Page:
TECHNICAL TERMS EXPLAINED

Renowned for their passion regarding all things safety, which involves caring for the environment, EQUISAFETY are also constantly looking for new ways to become more eco-friendly.

At present we are following the research being carried out into dry-dying. This revolutionary idea is big news in the fashion industry and is backed by the Greenpeace Toxic Fashion Campaign.

So what is dry-dying?

At present the textile industry uses a lot of water. On order to dye ONE kilo of textiles, between one hundred to one hundred and fifty litres of fresh water are needed. Once used this, once fresh, water is full of polluting chemicals and somehow disposed of! Therefore, water pollution by chemicals from the textile industry is a huge problem.

Dry-dying uses a revolutionary machine that uses CO2, a gas that naturally flows in the air. The machine makes use of a natural law: under high pressure (250 bar) CO2 transforms from a gas to a liquid. This liquid CO2 is then used to dye fabrics, so No water is needed. At present this technique can be used for synthetic fabrics like the polyester filaments we use in all our clothing apparel.

Besides radically reducing the amounts of fresh water used for dying, the machine also reuses up to 95% of the CO2.

There are also economic benefits to using dry dying. Production costs are 30-50% lower than when using normal water dying. The dying process is also increased meaning the production of the fabric is reduced by almost half the time. Equisafety is also working hard to ensure all its packaging comes from recycled materials and that the packaging can be used or re-cycled again.

WATERPROOF FABRICS

Coating Fabric to make it Waterproof

Lamination techniques are used to enhance properties of fabrics such as polyester or nylon. The laminate is a glue-type substance that is poured onto, and spread evenly over the fabric surface, to make it waterproof.

There are also standards for waterproof fabrics - ASTM D3393 is the Standard Specification for Coated Fabrics Waterproofness


Waterproof/breathable fabrics resist liquid water passing through, but allow water vapour to pass out. Their ability to block out rain and snow while allowing vapour from sweat to evaporate, leads to their use in rainwear and waterproof outdoor sports

A rain drop is 100 times larger than vapour from sweat. So, while the vapour can disperse easily through the laminated fabric the rain water is unable to: a bit like trying to push a football through a sieve.

However there are many different types of quality of waterproof and breathable fabric. This is measured by DWR (Durable Waterproof Resistance) - the pressure at which the rain/water assaults the waterproof fabric.

A walker (4mph) and a motorcyclist (70mph) will require different levels of waterproofness due to the pressure put on the water being forced onto the fabric.

Good waterproof fabric starts at 3,000 DWR and can go over 25,000, whilst the majority of general waterproof high street jackets range from 1,000 to 10,000

Although the fabric has been laminated to make it waterproof, the laminate can also be breathable, and again there are many levels of breathability.


BREATHABLITY OF FABRICS

Breathability can be dramatically reduced or increased by wearing wear the correct base layers (t-shirt/ sweat shirt / jumper). If it’s a cotton or wool under layer you’re going to feel damp as the fibers swell (hydrophilic) and can hold up to 70% of the your body moisture. Yarns that repel (hydrophobic) moisture like polyester, are woven in such a way that they form a multitude of small ducts. Sweat is forced into these ducts and, due to the repelling quality of the fabric, the moisture is forced up through the ducts to the surface. The smaller the radius of these ducts, the greater the distance the moisture will travel, as shown in the diagram below. Hence thinner, tighter, woven fabrics perform the best.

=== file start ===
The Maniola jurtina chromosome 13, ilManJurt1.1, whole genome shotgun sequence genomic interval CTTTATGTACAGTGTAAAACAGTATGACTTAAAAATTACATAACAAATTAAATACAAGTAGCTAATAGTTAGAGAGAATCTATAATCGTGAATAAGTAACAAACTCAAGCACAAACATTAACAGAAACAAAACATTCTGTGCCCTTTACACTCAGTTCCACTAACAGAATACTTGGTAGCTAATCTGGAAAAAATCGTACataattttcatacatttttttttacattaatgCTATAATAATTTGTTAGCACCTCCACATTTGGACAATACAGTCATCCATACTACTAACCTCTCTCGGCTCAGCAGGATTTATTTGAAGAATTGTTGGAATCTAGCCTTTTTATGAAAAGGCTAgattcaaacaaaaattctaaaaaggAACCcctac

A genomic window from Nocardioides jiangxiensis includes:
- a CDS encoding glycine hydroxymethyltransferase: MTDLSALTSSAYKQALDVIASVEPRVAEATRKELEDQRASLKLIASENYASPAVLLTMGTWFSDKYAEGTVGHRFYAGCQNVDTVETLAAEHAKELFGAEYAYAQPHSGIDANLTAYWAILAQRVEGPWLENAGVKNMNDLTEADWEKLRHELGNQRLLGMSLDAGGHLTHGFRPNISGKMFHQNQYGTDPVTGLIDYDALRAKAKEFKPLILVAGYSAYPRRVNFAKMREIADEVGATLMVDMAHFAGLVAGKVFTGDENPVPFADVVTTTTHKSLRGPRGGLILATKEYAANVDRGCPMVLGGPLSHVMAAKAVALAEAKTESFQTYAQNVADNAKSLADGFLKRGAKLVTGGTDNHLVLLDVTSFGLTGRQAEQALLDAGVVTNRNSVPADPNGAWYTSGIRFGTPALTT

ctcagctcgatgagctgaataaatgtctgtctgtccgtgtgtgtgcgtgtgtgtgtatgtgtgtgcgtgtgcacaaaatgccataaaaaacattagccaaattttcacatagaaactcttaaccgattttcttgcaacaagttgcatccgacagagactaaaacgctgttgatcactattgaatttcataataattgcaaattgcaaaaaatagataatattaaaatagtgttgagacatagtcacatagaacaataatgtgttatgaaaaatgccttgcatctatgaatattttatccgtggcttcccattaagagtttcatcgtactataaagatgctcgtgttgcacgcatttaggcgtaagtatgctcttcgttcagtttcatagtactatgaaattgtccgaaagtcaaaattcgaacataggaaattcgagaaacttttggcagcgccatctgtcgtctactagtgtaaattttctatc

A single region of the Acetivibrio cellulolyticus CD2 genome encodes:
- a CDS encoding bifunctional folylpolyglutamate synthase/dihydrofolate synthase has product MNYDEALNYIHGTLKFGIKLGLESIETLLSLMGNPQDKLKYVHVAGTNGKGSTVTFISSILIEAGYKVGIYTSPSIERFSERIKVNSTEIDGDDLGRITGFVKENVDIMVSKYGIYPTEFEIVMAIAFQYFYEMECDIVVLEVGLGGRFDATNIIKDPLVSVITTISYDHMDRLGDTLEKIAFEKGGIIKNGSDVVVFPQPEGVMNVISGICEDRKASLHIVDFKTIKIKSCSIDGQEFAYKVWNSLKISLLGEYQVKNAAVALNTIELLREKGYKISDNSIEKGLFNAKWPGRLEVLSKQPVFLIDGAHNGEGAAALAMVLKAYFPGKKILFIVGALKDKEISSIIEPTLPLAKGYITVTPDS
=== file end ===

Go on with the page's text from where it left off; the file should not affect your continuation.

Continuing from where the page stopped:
REFLECTIVE TAPE

Glass bead tapes are the oldest and most common retro-reflective tape. These tapes reflect light via thousands upon thousands of small glass beads embedded into the tape, with each glass bead reflecting light back to the source. Hence the name retro-reflective tape.

There are two main varieties in this class of tape: silver tape and high intensity plastic coated tape.

Silver Reflective Tape: This has no pattern on top and is simply a solid colour to the naked eye, and more commonly seen as a grey silver tape. When a light source (i.e. headlights) strikes the tape it is reflected back and the tape appears to light up. Silver tapes typically reflect at a rate of about 75 candlepower.

High Intensity Reflective Tape: Characterized by a honeycomb pattern, also referred to as encapsulated lens tape. Within each honeycomb there are concentrations of glass beads - many more per square centimetre than the silver grade tape. This concentration of glass beads creates a much brighter tape. High Intensity tapes give off around 250 candlepower. Traffic cones and road barrels use this material, as well as many brighter street signs and it is also generally used on higher class Workwear.

However, an alternative way that reflective tapes reflect light is through small microprisms built into the tape. A company called "Reflexite" invented this type of tape several decades ago. These are called ‘Prismatic Tapes’, or, depending on the manufacturer, Diamond Grade or Crystal Grade tapes, and they are the brightest of all the tapes.

They are the brightest of all the tapes and utilize small prisms that reflect light back to the source in higher concentrations than glass beads.

There are many fantastic new tapes to choose from these days and we are looking at exciting ways to utilise them within our designs.

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